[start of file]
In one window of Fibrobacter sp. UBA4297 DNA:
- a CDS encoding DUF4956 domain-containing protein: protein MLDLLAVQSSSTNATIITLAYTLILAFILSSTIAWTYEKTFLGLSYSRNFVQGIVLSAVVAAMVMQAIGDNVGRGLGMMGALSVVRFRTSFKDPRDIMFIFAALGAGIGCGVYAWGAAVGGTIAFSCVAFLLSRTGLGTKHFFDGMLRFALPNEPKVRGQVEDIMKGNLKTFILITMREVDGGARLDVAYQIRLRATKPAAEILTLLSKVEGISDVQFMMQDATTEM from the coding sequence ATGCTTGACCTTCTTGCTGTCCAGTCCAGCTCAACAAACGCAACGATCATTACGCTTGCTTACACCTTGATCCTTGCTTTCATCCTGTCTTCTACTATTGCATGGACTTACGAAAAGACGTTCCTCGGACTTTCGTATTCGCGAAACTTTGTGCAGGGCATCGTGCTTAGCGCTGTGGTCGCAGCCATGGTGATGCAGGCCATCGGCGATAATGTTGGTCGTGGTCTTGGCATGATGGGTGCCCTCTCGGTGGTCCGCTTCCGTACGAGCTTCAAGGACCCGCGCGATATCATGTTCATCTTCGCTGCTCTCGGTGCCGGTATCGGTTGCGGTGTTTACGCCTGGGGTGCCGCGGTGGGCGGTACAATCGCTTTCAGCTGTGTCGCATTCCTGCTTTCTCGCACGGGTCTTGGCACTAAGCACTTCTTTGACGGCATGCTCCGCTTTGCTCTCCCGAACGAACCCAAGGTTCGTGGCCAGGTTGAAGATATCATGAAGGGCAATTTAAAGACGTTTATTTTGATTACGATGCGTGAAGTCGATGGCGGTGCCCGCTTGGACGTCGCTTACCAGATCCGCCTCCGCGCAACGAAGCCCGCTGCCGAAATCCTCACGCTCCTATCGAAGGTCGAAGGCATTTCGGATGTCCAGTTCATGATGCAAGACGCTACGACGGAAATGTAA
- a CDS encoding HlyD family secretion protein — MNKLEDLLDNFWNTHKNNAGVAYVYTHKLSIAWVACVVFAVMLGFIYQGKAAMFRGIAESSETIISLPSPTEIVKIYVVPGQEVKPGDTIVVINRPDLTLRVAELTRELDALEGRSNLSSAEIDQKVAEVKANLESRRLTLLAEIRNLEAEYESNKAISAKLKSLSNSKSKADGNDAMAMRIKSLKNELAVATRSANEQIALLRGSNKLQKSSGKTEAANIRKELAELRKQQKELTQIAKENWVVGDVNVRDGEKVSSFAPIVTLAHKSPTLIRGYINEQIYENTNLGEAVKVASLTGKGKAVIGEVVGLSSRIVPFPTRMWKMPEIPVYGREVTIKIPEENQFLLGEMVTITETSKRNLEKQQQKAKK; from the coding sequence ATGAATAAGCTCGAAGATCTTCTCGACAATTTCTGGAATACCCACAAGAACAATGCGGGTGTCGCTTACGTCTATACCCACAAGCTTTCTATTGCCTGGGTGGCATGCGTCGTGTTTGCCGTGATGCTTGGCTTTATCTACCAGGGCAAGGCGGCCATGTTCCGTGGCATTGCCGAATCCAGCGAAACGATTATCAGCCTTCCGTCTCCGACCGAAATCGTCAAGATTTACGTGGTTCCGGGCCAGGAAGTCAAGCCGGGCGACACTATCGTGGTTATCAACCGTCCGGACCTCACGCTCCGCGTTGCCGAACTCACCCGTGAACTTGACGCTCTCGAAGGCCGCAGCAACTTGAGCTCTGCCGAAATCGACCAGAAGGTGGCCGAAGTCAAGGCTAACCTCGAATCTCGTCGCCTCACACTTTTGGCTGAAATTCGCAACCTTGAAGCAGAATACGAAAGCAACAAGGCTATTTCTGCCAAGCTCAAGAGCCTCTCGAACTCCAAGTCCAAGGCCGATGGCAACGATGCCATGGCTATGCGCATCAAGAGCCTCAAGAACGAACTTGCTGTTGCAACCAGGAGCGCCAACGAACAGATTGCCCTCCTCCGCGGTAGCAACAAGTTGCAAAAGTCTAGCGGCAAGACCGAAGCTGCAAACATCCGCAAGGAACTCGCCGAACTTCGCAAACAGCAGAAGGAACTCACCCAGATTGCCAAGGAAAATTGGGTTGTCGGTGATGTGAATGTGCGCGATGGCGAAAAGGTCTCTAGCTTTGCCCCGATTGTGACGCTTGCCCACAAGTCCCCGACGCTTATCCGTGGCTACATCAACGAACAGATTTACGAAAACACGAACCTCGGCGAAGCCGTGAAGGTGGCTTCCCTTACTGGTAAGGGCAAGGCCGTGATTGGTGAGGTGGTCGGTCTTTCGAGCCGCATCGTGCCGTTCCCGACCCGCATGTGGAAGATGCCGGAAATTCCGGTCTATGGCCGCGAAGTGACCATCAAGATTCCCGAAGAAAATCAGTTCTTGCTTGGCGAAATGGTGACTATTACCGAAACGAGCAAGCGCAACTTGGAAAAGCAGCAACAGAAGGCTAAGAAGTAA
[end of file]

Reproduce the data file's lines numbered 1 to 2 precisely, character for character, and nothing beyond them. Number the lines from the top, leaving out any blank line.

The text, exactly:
In one window of Fibrobacter sp. UBA4297 DNA:
- a CDS encoding DUF4956 domain-containing protein: protein MLDLLAVQSSSTNATIITLAYTLILAFILSSTIAWTYEKTFLGLSYSRNFVQGIVLSAVVAAMVMQAIGDNVGRGLGMMGALSVVRFRTSFKDPRDIMFIFAALGAGIGCGVYAWGAAVGGTIAFSCVAFLLSRTGLGTKHFFDGMLRFALPNEPKVRGQVEDIMKGNLKTFILITMREVDGGARLDVAYQIRLRATKPAAEILTLLSKVEGISDVQFMMQDATTEM from the coding sequence ATGCTTGACCTTCTTGCTGTCCAGTCCAGCTCAACAAACGCAACGATCATTACGCTTGCTTACACCTTGATCCTTGCTTTCATCCTGTCTTCTACTATTGCATGGACTTACGAAAAGACGTTCCTCGGACTTTCGTATTCGCGAAACTTTGTGCAGGGCATCGTGCTTAGCGCTGTGGTCGCAGCCATGGTGATGCAGGCCATCGGCGATAATGTTGGTCGTGGTCTTGGCATGATGGGTGCCCTCTCGGTGGTCCGCTTCCGTACGAGCTTCAAGGACCCGCGCGATATCATGTTCATCTTCGCTGCTCTCGGTGCCGGTATCGGTTGCGGTGTTTACGCCTGGGGTGCCGCGGTGGGCGGTACAATCGCTTTCAGCTGTGTCGCATTCCTGCTTTCTCGCACGGGTCTTGGCACTAAGCACTTCTTTGACGGCATGCTCCGCTTTGCTCTCCCGAACGAACCCAAGGTTCGTGGCCAGGTTGAAGATATCATGAAGGGCAATTTAAAGACGTTTATTTTGATTACGATGCGTGAAGTCGATGGCGGTGCCCGCTTGGACGTCGCTTACCAGATCCGCCTCCGCGCAACGAAGCCCGCTGCCGAAATCCTCACGCTCCTATCGAAGGTCGAAGGCATTTCGGATGTCCAGTTCATGATGCAAGACGCTACGACGGAAATGTAA